Peter C. van Wyck
Peter C. van Wyck is a researcher, writer and Professor of Communication and Media Studies, and Co-Director of the Media History Research Centre at Concordia University in Montréal. His research, writing and photographic work arise from multidisciplinary training in forestry, ecological sciences, environmental and cultural studies, philosophy, and media studies. At Concordia he teaches and supervises in areas of communication and media theory, photographic theory, semiotics, theories of place, and visual culture. He has published and lectured widely on environmental themes including deep ecology, the predicaments of the Anthropocene, and nuclear history and culture.
Inspired perhaps by WG Sebald, he came to photography as a way to develop a writing practice adequate to understanding the complexities of nuclear culture. Seeking to understand the deep and abiding kinship between nuclear practices and photographic technologies, he came to see a similar relation between photography itself and practices of writing.
His recent nuclear-themed writings include the award-winning books Highway of the Atom (McGill-Queen’s UP 2010) and Signs of Danger: Waste, Trauma and Nuclear Threat (University of Minnesota Press, 2005); a photographic essay “An Archive of Threat” in Future Anterior (2012); essays in the edited volumes Thinking with Water and Bearing Witness: Perspectives on War and Peace from the Arts and Humanities (both McGill-Queen’s UP 2013); “The Anthropocene’s Signature,” an essay for The Nuclear Culture Source Book, ed., Ele Carpenter, (Black Dog Books, 2017).
Forthcoming are: “The Lens of Fukushima,” an audio recording and essay with long-standing atomic collaborator and friend Julie Salverson for Through Post-Atomic Eyes, eds., John O’Brian and Claudette Lauzon (McGill-Queen’s UP); and, “Signing the Holocene,” for Critical Topographies, eds., Jonathan Bordo and Blake Fitzpatrick (McGill-Queen’s UP).
Currently he is experimenting with a home-made cloud chamber to photograph radioactive decay (from Trinitite to contaminated food from the Fukushima area); writing an essay on fieldwork as method with Julie Salverson (Queen’s University); tracking the parallel exiles of Walter Benjamin and Paul Klee’s Angelus Novus; and planning field work with Mary Kavanagh to document historical uranium mine sites in the region of Bancroft, Ontario. His next monograph is entitled The Angel Turns: Memos for the End of the Holocene – completing a trilogy of nuclear-themed works begun with Signs of Danger.
Dr. Peter C. van Wyck
Department of Communication Studies
Signs of Danger: Waste, Trauma, and Nuclear Threat. Vol. 26. Minneapolis: University of Minnesota Press, 2005.
Highway of the Atom.
Montréal & Kingston: McGill-Queen’s Press, 2010.
Archive of Threat
In 2001, I started a project – the highway of the atom – that, amongst other things, turned into a book of the same name that was published in 2010. My impressionistic journeys to the North of Canada sought to identify residues and other forms of leakage. Stains on the land. Some of the leakage is “real,” by which we might mean material, at least in the case of the stain down the Highway of the Atom, measurable in terms of half-lives; boats, barges, building materials, mine tailings, and so on. But some of the leakage doesn’t even this kind of materiality, statistical or otherwise. This kind of leakage might be narrative, or memorial, or archival, or indeed might have the character of a deferred action through some traumatic mechanism—not too difficult to imagine. I approach this not as a history of disaster, but history as disaster. A history which consumes itself, its witnesses, and its evidence. Ghosts. Until very recently the Dene of Great Bear Lake, and many others along the Highway knew nothing of radioactivity. How would one even translate such a concept? In Inuktitut language, I am told, the concept of half-life translates as half-human.Anyway. At the outset, this “highway” references a palimpsestic economic and colonial path or route used initially by Europeans carrying furs, food, and disease, and subsequently carrying radium and then uranium. This material passed through the North of Canada, leaking as it went, to Port Hope, Ontario where the ore was processed and the town contaminated, and then into the productive centres of World War II – the various sites associated with the Manhattan Project – and subsequently extended itself over the clear morning skies of Hiroshima and then Nagasaki, and back again into the community of Great Bear Lake in the form of cancers, stories, addictions, and depression; hauntings. At least this was one possible mode of description; this is where I began.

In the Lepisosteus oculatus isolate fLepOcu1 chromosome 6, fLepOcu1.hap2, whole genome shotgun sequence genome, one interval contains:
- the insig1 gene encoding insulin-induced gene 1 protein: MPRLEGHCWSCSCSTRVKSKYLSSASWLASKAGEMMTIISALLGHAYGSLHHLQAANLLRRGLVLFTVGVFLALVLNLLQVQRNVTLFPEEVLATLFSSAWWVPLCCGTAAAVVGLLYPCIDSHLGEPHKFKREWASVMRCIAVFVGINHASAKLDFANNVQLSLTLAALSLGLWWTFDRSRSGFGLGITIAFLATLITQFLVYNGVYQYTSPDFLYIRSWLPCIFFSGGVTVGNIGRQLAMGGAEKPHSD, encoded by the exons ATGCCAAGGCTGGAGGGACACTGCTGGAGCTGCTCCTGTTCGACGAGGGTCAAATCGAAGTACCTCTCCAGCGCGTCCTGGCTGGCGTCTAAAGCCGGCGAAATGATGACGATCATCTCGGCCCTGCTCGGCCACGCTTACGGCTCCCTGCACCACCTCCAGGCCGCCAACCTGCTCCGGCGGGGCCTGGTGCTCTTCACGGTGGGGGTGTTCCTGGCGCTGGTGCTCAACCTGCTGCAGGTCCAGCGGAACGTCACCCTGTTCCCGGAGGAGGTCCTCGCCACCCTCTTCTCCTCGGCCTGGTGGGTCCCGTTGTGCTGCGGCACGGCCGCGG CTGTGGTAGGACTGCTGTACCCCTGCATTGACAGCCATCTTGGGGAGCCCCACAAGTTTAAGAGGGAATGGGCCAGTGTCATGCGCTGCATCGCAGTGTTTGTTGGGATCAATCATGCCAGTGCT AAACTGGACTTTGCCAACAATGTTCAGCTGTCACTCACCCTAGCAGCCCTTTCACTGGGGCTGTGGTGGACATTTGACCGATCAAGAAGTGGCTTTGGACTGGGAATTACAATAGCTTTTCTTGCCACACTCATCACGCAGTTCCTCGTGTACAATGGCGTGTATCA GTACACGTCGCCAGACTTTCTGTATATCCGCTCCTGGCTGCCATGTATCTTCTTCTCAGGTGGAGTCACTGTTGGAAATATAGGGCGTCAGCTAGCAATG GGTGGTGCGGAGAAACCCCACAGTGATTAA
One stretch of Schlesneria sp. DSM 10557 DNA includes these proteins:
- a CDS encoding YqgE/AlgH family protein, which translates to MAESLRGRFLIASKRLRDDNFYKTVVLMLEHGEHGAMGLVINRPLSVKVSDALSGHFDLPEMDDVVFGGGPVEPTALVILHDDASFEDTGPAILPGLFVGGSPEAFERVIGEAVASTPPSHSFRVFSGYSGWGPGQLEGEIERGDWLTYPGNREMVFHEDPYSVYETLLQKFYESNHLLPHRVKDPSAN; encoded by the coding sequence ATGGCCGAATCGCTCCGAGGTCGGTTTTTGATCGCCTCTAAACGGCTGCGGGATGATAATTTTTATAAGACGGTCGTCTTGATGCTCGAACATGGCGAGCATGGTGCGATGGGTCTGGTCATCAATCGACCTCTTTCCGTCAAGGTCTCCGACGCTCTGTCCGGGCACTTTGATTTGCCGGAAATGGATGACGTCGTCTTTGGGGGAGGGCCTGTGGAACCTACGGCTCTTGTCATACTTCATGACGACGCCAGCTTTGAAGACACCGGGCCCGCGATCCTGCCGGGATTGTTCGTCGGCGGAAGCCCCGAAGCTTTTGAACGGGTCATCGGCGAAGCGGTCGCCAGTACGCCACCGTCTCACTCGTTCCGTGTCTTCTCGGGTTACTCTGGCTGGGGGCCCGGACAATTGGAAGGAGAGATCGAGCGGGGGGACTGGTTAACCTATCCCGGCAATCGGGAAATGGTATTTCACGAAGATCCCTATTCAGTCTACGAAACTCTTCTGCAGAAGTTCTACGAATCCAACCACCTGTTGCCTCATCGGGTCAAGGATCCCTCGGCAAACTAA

But this route, this highway, was tricky. In one sense it could be traced on a map – for instance, a line from the far north of Canada to the bomb development facilities in the United States, and then Japan. But as I began to think about it, the route was much more complicated. It was thicker; it spread out in a contrapuntal fashion.
That is, people and events, and boats and trains, and governments and monuments, archives and photographs, and many, many contaminated landscapes. And ultimately the horrific events so weakly contained within the proper names Hiroshima and Nagasaki.
And there were many, many stories to uncover, stories that began to fill in this route. Some of these stories were historical and scientific: the many published and archival documents that describe the details of the mine; the technical scientific achievements that produced the understanding of nuclear materials; the practical aspects of the transportation of radioactive material from a remote northern mine to a refining plant in southern Ontario; the records of the first bomb test – Trinity as it was called; and all the many forms of documentation of August 1945 and beyond.
The meta-data of the Anthropocene, we might say.”